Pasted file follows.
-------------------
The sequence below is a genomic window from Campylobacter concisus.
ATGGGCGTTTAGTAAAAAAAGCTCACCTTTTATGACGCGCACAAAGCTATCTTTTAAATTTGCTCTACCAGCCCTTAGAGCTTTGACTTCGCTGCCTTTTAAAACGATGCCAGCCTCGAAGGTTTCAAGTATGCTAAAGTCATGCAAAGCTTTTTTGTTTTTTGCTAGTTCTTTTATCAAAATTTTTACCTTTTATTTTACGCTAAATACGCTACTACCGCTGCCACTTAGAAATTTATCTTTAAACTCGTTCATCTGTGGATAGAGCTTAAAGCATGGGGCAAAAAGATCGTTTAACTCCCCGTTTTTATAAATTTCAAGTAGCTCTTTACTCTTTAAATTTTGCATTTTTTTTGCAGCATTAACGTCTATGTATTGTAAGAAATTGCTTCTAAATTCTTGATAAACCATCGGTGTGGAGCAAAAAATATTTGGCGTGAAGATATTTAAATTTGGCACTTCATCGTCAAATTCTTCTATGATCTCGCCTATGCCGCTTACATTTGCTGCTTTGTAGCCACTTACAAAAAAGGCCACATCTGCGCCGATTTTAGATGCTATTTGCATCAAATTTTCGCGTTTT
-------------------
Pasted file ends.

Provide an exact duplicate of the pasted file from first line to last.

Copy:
The sequence below is a genomic window from Campylobacter concisus.
ATGGGCGTTTAGTAAAAAAAGCTCACCTTTTATGACGCGCACAAAGCTATCTTTTAAATTTGCTCTACCAGCCCTTAGAGCTTTGACTTCGCTGCCTTTTAAAACGATGCCAGCCTCGAAGGTTTCAAGTATGCTAAAGTCATGCAAAGCTTTTTTGTTTTTTGCTAGTTCTTTTATCAAAATTTTTACCTTTTATTTTACGCTAAATACGCTACTACCGCTGCCACTTAGAAATTTATCTTTAAACTCGTTCATCTGTGGATAGAGCTTAAAGCATGGGGCAAAAAGATCGTTTAACTCCCCGTTTTTATAAATTTCAAGTAGCTCTTTACTCTTTAAATTTTGCATTTTTTTTGCAGCATTAACGTCTATGTATTGTAAGAAATTGCTTCTAAATTCTTGATAAACCATCGGTGTGGAGCAAAAAATATTTGGCGTGAAGATATTTAAATTTGGCACTTCATCGTCAAATTCTTCTATGATCTCGCCTATGCCGCTTACATTTGCTGCTTTGTAGCCACTTACAAAAAAGGCCACATCTGCGCCGATTTTAGATGCTATTTGCATCAAATTTTCGCGTTTT